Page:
Some things are just plain bad when spring comes: the thawing, mud, potholes and running water everywhere, which is pretty well what April was like.
We did have some beautiful sunny days, though, which the ducks, geese and whooping cranes enjoyed as they rested in some of the flooded fields.
Cariboo Regional District Director Al Richmond checked out the situation on Felker Road during Easter and organized a couple of pumping trucks to help remove the pooled water in the fields above, which was steadily running down the road, causing flooding.
Enbridge was also on-site to explore any potential solutions for the water issue. I am happy to report the problem there has been resolved for now.
Never a dull moment, though, as other problem areas have popped up – the road into the garbage dump being the worst. A contractor has been hired to remove the heaving saturated soil and to replace the material with rock and gravel.
This work has been started but has to be done when the dump is closed for the day. Today I managed to get in by just idling through as the ground was very soft.
Thrift store open
The Thrift Store reopened for the season on April 10 and, judging by the number of people shopping, it was a complete success! Many thanks to Judy and her team of volunteers who worked so hard preparing for the opening. Everything was very organized and displayed nicely.
Lac La Hache
The students and staff at the elementary school are pleased to welcome principal Kristy Davis back from her leave of absence. There seems to be much more information available as to what the students are learning and a bit about their activities.
The school bikes are out for student use in the morning, during recess, lunch and as part of the PE program. The Parent Advisory Council (PAC) works behind the scenes, arranging to have all the bikes tuned up and safe for students to ride. The school will welcome any bikes in good working order if anyone wishes to make a donation. An exciting thing to look forward to is that the PAC will purchase new gym mats – big thanks to Country Prime Meats which helped in big savings in shipping costs.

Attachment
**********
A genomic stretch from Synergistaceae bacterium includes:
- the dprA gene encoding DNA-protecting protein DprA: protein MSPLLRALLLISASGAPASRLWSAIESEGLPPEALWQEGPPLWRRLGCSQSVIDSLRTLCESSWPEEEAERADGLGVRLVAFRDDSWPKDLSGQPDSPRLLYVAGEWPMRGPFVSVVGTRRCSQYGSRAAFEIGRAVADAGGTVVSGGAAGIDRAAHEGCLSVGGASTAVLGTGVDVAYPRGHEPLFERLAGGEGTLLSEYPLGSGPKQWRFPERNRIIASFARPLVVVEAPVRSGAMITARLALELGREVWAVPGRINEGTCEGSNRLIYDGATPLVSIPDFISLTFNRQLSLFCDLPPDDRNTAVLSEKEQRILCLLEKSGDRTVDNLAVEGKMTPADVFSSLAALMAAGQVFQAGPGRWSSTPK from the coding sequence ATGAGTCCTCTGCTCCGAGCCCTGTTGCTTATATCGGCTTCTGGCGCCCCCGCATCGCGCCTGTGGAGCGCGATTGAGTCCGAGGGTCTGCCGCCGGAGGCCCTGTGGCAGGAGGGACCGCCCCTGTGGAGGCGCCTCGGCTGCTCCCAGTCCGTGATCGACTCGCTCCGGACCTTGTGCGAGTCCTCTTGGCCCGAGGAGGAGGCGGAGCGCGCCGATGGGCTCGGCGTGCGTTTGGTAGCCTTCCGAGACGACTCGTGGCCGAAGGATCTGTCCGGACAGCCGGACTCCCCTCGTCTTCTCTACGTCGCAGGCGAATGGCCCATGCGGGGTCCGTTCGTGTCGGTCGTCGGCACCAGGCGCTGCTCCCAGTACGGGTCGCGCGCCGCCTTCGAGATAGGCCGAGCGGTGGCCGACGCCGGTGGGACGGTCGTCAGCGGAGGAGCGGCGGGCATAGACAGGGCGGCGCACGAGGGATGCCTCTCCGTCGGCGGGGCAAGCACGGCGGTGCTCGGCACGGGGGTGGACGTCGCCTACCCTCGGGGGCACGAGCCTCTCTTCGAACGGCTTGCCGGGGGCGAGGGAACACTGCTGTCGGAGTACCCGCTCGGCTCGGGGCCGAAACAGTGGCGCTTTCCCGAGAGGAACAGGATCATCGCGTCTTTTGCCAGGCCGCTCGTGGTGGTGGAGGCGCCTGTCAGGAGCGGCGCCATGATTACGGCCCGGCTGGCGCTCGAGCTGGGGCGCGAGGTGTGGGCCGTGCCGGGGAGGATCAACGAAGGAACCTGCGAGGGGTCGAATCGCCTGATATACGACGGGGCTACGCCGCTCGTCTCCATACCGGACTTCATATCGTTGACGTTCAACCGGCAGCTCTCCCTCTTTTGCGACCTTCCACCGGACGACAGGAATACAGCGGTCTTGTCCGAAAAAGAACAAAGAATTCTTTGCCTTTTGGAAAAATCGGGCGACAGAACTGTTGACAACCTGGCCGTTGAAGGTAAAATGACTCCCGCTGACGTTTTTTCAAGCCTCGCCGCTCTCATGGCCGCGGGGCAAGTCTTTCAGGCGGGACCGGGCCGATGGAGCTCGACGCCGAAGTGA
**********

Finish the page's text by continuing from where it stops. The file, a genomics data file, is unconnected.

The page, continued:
The school has received funding to provide students with a daily grab-and-go style breakfast and hot lunches are provided every Thursday.
The students had many days of outdoor learning – from garbage clean up to planting seeds for the garden and pulling invasive plants from the schoolyard. They were also given the opportunity to learn about evergreen trees, composting and a lesson about salmon.
The younger students thoroughly enjoyed their outdoor math class where they calculated the perimetre of the garden beds in order to replace the rotten boards. They used hockey sticks, Inga Blocks and meter sticks. Other lessons included non-verbal communications on the playground and using objects from nature to create closed shapes with three sides that were 10 centimetres each.
There has been much discussion and concern expressed about renting the Garlic Festival grounds to the tree planters for a period of four to six weeks. The tree planters are a self-contained unit with all their meals being served and their laundry cleaned at the site. They follow strict rules and are not allowed to leave the grounds unless it is to work. Many of the tree planters are working hard to fund their schooling for the fall and it is definitely not a job most of us would like to do.
Odds and ends
A couple of things to look forward to is the opening of Skookum Scoops Ice Cream on May 14 and there is a huge street sale planned for the May long weekend on Station Road to Caverly Road…watch for the signs and the balloons! People are invited to follow COVID rules and to provide their own tables to display their items that are for sale. Sounds like a fun time – wear your mask and stay safe!